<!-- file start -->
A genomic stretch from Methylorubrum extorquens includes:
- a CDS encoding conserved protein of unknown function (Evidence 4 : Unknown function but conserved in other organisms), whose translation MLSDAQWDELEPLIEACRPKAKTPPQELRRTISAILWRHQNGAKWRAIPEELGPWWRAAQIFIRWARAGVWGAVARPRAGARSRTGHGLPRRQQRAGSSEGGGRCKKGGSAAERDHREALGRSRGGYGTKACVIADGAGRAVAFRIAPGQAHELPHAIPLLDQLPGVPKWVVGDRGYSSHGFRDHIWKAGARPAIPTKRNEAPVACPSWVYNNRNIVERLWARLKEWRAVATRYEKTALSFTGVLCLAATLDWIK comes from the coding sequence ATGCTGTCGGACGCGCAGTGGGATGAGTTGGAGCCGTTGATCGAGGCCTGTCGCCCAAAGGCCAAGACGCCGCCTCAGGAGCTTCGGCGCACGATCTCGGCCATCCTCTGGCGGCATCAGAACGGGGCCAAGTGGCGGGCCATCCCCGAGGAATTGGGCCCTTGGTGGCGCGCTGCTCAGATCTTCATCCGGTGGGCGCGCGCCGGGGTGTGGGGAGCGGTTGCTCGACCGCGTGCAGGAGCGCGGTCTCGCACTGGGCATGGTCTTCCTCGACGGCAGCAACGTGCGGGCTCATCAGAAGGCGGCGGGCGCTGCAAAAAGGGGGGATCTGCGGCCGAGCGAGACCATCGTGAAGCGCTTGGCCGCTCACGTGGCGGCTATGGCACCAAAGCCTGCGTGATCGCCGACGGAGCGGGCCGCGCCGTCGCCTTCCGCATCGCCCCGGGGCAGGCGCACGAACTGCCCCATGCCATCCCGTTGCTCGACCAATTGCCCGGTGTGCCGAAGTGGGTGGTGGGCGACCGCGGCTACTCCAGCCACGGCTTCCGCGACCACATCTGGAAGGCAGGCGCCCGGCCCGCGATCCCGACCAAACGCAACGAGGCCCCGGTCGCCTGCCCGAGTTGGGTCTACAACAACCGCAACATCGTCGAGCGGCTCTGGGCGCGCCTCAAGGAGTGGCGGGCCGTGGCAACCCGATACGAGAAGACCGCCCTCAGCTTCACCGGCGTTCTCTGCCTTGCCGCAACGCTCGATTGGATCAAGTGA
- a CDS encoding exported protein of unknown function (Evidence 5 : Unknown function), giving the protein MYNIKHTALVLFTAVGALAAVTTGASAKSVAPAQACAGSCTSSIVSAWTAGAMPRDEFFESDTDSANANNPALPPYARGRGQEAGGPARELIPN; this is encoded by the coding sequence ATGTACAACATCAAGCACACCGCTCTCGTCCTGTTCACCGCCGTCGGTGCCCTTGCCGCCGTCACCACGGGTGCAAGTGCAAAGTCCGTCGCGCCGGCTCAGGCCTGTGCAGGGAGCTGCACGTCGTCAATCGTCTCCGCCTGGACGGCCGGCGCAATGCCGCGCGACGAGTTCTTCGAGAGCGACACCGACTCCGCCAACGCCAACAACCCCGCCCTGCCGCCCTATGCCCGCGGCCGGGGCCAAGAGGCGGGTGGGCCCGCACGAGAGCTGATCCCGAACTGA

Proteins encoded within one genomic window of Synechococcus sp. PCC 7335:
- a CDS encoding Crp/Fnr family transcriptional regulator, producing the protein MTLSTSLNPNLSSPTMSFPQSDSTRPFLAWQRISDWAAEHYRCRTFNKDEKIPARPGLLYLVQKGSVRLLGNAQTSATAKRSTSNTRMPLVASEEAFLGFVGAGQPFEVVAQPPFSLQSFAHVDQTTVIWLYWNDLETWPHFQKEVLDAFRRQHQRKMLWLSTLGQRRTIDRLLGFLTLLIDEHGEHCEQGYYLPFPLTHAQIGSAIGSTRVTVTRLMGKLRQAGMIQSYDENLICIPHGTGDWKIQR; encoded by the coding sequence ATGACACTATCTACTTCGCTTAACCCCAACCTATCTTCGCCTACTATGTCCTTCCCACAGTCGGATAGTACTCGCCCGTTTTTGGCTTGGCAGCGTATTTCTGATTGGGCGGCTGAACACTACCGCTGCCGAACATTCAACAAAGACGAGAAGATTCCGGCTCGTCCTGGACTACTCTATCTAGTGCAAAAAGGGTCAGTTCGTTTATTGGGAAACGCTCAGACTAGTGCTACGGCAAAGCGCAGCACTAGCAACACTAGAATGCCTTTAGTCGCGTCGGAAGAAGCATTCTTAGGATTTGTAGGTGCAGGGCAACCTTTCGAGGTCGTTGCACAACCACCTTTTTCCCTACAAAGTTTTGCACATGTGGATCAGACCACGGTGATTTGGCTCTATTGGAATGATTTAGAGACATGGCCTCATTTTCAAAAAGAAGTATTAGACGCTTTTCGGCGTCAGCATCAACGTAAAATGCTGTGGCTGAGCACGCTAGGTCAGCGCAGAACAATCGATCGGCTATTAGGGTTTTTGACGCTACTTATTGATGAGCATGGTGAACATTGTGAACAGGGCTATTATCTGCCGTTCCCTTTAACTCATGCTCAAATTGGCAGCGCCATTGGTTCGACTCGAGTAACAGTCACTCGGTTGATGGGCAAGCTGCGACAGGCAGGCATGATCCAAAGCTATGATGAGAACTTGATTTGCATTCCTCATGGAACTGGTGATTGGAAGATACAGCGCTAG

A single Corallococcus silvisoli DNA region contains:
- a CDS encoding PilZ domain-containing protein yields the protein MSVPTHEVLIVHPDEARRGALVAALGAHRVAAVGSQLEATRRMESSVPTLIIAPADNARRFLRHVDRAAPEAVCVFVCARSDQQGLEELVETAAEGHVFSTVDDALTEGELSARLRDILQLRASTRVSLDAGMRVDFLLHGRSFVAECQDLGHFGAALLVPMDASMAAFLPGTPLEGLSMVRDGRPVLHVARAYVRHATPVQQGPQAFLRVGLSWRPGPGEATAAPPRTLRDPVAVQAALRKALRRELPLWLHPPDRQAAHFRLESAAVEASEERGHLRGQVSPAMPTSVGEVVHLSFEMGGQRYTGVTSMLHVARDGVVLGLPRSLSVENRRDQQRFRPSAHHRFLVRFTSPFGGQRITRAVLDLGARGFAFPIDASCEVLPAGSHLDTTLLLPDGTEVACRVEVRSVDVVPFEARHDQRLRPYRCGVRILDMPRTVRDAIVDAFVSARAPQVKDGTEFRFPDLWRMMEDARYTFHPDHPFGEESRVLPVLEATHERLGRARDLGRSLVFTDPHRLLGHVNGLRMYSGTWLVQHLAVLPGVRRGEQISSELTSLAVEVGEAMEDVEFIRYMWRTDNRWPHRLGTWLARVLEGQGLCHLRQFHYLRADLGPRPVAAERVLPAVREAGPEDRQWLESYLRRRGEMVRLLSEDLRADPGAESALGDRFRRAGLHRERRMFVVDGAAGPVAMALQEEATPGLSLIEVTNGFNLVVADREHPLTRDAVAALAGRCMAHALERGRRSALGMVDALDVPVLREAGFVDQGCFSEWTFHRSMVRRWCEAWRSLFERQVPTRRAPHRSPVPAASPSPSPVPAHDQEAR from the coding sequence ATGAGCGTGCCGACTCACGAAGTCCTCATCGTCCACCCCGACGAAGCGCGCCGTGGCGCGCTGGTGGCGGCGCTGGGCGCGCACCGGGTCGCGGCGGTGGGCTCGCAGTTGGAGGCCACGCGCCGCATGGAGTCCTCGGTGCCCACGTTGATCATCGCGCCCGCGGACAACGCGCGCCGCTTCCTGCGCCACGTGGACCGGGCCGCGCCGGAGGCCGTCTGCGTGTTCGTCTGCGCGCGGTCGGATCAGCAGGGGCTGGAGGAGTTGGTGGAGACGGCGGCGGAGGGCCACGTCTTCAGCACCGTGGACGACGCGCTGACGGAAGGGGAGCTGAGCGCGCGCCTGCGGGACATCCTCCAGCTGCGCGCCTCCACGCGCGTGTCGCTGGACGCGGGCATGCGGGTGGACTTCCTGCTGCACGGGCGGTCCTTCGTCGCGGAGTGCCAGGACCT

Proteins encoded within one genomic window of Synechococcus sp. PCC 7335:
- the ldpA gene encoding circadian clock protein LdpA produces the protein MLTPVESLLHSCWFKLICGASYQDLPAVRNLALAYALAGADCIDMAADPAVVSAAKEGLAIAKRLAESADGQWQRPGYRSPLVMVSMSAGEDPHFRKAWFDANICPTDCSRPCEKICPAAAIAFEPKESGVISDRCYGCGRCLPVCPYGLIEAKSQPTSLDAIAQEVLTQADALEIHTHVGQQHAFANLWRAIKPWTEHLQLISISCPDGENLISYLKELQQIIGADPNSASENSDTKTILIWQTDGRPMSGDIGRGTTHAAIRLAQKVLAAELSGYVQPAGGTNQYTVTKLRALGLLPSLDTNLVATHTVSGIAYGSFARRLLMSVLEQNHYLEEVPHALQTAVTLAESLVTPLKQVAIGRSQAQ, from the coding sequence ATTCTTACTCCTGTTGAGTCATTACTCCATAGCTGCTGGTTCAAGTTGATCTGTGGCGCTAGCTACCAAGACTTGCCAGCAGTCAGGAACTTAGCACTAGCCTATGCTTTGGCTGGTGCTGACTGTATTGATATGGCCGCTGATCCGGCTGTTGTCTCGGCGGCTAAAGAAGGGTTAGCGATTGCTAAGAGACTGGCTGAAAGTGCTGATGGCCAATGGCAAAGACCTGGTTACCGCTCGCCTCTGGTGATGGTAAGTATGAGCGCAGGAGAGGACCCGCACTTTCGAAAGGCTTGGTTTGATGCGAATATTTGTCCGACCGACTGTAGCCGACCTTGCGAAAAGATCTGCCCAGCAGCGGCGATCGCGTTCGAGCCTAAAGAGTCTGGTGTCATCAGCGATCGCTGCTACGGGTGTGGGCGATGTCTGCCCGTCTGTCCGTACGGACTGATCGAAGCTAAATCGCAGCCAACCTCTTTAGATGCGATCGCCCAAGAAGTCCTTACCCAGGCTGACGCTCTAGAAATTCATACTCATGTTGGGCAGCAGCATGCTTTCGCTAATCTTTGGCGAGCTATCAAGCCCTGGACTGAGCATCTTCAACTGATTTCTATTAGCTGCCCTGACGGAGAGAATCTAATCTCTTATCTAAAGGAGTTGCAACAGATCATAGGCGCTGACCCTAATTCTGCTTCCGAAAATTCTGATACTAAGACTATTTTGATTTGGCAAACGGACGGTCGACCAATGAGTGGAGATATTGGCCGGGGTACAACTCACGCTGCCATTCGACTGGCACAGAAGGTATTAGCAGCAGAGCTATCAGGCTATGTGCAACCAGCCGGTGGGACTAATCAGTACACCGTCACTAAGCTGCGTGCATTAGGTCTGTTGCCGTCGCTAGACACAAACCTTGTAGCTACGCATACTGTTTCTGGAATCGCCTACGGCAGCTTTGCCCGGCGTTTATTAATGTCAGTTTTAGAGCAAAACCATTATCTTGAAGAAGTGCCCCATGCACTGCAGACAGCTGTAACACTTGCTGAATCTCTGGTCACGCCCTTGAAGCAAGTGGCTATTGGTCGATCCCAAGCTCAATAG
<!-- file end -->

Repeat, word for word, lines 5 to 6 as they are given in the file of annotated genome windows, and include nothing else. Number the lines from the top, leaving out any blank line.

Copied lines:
- a CDS encoding Crp/Fnr family transcriptional regulator, producing the protein MTLSTSLNPNLSSPTMSFPQSDSTRPFLAWQRISDWAAEHYRCRTFNKDEKIPARPGLLYLVQKGSVRLLGNAQTSATAKRSTSNTRMPLVASEEAFLGFVGAGQPFEVVAQPPFSLQSFAHVDQTTVIWLYWNDLETWPHFQKEVLDAFRRQHQRKMLWLSTLGQRRTIDRLLGFLTLLIDEHGEHCEQGYYLPFPLTHAQIGSAIGSTRVTVTRLMGKLRQAGMIQSYDENLICIPHGTGDWKIQR; encoded by the coding sequence ATGACACTATCTACTTCGCTTAACCCCAACCTATCTTCGCCTACTATGTCCTTCCCACAGTCGGATAGTACTCGCCCGTTTTTGGCTTGGCAGCGTATTTCTGATTGGGCGGCTGAACACTACCGCTGCCGAACATTCAACAAAGACGAGAAGATTCCGGCTCGTCCTGGACTACTCTATCTAGTGCAAAAAGGGTCAGTTCGTTTATTGGGAAACGCTCAGACTAGTGCTACGGCAAAGCGCAGCACTAGCAACACTAGAATGCCTTTAGTCGCGTCGGAAGAAGCATTCTTAGGATTTGTAGGTGCAGGGCAACCTTTCGAGGTCGTTGCACAACCACCTTTTTCCCTACAAAGTTTTGCACATGTGGATCAGACCACGGTGATTTGGCTCTATTGGAATGATTTAGAGACATGGCCTCATTTTCAAAAAGAAGTATTAGACGCTTTTCGGCGTCAGCATCAACGTAAAATGCTGTGGCTGAGCACGCTAGGTCAGCGCAGAACAATCGATCGGCTATTAGGGTTTTTGACGCTACTTATTGATGAGCATGGTGAACATTGTGAACAGGGCTATTATCTGCCGTTCCCTTTAACTCATGCTCAAATTGGCAGCGCCATTGGTTCGACTCGAGTAACAGTCACTCGGTTGATGGGCAAGCTGCGACAGGCAGGCATGATCCAAAGCTATGATGAGAACTTGATTTGCATTCCTCATGGAACTGGTGATTGGAAGATACAGCGCTAG

A single Corallococcus silvisoli DNA region contains: